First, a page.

Short Story

Short Story: SoulWave (part 2)


If you missed part one of SoulWave you can find it here.


Lindsey took advantage of the Eternally You staff’s offer to take her purse and coat down to her car and inform her driver that she would not need a ride.

The receptionist called the elevator for her and gave her a final, professional smile as the doors slid shut. Around her, the car began to descend but she did not move with it. Instead, she was given her first taste of passing through the steel, wires, and wood and left to float in her own illumination in the dark elevator shaft.

After a moments she realized that there was no longer a need for elevators or doors. She considered passing through the walls but the idea was unnerving. It was one thing to move through something thin, such as drywall, but quite another to fly through solid concrete. Instead, she descended down into the elevator and out through the metal doors.

The lobby of the building which housed Eternally You was just as richly decorated as the clinic. There was a small café near the windows with a view of the busy sidewalk. Lindsey floated past, unable to smell the coffee brewing. She also took note of the confused glances in her direction, and some full on stares.

Out on the sidewalk she crossed in front of a young man who jumped back when he saw her. “Whoa! What is that?”

“Excuse me,” she said, hurrying past.

More faces and exclamations of surprise met her along the way. People pointed and snapped pictures with their phones. Perhaps being at eye level for conversation was helpful for others, but traveling would be much better at a higher altitude. She made her way to the rooftops, where only those on upper floors would be able to see her pass. At least she would be less aware of their reactions.

Without having to concern herself with traffic, it was a quick flight to her office. It had been four months since she took a leave of absence until she was well. A few weeks ago she lost hope that she would ever return.

Lindsey felt a swell of joy overtake her as she descended into the lobby. If she was going to take the lead once more, the employees would need to get used to her presence. She prepared herself for the shock and confusion that followed. At the security desk she stopped to speak with the guard, who stood up and took a step back as she approached.

“Martin, I’m heading up to the office and I wanted you to be aware to prevent any possible negativity from your staff.”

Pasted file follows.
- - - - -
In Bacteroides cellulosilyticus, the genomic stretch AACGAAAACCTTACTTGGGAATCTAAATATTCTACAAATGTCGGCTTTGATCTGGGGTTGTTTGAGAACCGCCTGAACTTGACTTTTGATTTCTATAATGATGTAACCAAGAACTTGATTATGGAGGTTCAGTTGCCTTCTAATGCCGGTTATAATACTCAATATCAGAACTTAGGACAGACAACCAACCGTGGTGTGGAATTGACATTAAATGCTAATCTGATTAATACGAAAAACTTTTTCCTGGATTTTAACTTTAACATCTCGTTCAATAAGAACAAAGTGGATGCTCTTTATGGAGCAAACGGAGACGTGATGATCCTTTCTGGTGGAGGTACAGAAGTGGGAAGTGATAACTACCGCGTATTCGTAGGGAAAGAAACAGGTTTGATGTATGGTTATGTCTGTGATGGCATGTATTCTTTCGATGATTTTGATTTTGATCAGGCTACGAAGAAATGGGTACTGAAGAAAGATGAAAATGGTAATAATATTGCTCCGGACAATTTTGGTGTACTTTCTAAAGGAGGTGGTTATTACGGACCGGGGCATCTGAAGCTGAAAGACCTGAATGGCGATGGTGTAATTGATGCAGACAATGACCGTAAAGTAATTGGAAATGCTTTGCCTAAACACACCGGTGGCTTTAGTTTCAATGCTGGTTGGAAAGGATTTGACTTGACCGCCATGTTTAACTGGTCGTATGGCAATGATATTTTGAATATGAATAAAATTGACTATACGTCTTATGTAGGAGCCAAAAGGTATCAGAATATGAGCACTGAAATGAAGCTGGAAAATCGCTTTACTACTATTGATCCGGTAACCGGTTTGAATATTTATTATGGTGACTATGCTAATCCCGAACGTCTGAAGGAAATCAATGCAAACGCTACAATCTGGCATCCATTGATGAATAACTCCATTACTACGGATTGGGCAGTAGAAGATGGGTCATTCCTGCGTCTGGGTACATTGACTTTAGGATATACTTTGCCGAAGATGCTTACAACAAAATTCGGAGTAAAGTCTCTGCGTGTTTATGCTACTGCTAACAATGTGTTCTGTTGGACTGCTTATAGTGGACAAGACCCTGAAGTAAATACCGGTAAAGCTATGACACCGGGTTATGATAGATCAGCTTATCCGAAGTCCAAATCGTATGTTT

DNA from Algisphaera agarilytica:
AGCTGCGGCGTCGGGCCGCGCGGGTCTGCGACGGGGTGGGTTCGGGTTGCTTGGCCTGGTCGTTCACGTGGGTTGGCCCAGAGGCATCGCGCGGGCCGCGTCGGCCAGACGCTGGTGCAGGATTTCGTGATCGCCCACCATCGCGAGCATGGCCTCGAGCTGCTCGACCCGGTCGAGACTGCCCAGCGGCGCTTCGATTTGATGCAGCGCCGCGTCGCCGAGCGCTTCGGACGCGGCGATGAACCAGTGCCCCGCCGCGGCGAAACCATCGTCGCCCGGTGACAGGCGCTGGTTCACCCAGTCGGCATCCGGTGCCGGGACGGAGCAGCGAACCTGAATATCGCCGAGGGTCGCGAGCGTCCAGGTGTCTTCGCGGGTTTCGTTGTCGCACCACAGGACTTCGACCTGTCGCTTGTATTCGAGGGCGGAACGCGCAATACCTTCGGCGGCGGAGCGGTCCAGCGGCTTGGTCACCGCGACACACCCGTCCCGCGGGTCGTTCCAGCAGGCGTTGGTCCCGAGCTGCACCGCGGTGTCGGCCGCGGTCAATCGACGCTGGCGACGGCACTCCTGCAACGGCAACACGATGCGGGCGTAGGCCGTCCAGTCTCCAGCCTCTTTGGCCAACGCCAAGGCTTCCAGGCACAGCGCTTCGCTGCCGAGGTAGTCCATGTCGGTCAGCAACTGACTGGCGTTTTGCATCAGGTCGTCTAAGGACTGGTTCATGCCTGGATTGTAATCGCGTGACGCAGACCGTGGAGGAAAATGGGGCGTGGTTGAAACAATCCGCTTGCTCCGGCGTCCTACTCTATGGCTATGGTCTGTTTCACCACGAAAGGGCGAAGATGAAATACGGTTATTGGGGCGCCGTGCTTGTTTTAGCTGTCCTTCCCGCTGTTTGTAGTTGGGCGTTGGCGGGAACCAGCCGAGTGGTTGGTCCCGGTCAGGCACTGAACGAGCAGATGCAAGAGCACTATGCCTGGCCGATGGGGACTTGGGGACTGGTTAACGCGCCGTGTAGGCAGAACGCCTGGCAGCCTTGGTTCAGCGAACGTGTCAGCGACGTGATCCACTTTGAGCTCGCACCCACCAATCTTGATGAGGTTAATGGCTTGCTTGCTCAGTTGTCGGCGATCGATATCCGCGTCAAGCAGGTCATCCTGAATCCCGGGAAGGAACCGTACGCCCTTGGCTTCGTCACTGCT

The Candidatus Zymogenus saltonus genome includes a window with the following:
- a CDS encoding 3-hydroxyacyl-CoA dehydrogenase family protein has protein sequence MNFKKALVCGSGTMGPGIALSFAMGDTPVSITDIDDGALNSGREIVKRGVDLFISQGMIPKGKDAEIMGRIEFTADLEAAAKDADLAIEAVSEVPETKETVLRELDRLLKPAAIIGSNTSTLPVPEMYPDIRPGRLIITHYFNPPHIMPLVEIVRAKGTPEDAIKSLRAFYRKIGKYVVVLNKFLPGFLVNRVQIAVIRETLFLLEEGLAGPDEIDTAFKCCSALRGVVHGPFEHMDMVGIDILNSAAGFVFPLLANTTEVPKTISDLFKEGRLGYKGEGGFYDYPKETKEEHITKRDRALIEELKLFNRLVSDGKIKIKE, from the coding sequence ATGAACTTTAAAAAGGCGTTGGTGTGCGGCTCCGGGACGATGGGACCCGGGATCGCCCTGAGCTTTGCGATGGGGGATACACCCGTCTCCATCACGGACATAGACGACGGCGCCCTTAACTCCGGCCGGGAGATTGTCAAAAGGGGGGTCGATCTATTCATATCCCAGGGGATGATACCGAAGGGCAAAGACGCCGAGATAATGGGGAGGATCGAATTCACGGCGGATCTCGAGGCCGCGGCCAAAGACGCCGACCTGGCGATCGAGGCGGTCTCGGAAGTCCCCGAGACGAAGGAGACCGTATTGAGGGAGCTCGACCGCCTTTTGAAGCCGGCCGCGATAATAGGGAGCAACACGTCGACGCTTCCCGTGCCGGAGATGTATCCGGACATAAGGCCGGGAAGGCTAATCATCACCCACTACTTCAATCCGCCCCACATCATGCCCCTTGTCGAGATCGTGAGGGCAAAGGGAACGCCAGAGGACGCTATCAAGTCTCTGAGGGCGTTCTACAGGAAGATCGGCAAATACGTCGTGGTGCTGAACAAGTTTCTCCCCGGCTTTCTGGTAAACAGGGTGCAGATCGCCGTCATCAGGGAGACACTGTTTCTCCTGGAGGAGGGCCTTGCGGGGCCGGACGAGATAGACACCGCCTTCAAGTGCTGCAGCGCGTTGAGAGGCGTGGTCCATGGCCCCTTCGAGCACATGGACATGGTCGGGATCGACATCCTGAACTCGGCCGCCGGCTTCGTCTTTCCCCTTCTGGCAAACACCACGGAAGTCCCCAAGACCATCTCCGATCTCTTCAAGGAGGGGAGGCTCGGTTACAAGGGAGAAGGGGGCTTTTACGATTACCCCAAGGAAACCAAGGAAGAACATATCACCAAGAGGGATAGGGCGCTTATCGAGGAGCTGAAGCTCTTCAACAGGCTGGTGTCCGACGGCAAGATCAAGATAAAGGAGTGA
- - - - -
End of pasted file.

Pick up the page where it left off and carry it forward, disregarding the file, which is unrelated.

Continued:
His mouth dropped open and his eyebrows lifted. “Ms. Roker?”

“That’s right. I’ve returned and I’m glad to be back.”

“What happened to your body?”

“It’s a long story, Martin. I’ll have a memo sent out once I’m settled.”

Still confused, he didn’t stop her as she flew past. This time she didn’t bother to wait for the elevator. Behind her, the gasps of surprise from those standing outside the doors were quite audible. She was starting to feel a small sense triumph at the reaction. Her competitors would have nothing on her uniqueness.

Lindsey shared her office space on the top floor with little else than the primary boardroom. The comfort and familiarity of the place made her happy. She was surprised to discover a meeting was in progress when she arrived. All of the usual faces sat in their usual seats around the big glass table; all but one, the vice president serving as her temporary replacement.

As she approached the reception desk, her assistant sat up straight in her chair.

“Good morning, Gloria,” Lindsey said.


“I’ve returned from leave and am ready to get back to work. Can you brief me on the meeting?”

“I…” Gloria’s dark eyes widened, then narrowed. “How is this possible?”

“I’ll explain later,” Lindsey said, exasperated, giving up on getting any useful information and instead entering the board room.

“What’s this?” Alan, the head of accounting, sat back hard in his chair when he saw her.

Sitting at the head of the table, in her chair, was Scott Gleeson. His blond hair was slicked back and shining. He dropped his pen with a loud clatter onto the glass table.

“I’ve returned,” Lindsey said. “Before you all start asking questions, I’ve had a medical procedure which separates my consciousness from my body. I am expecting that none of you will show me special treatment due to my new condition.”

“What is this?” Scott laughed, leaning back in the chair, which reclined slightly. “Is this a prank? Did you set this up, Marcus?”

Marcus, heavy-set and balding with nervous eyes behind the thick lenses of his glasses, shook his head vehemently. “No, it wasn’t me.”

“This isn’t a prank.” Lindsey moved forward. Every head in the room turned to follow. “Continue with your discussion, I’ll figure it out as you go.”

Scratching at his temple, she could see by Scott’s expression that he was not amused. “That’s not going to happen.”

“I know this isn’t proper procedure but I’m ready to get back to work.”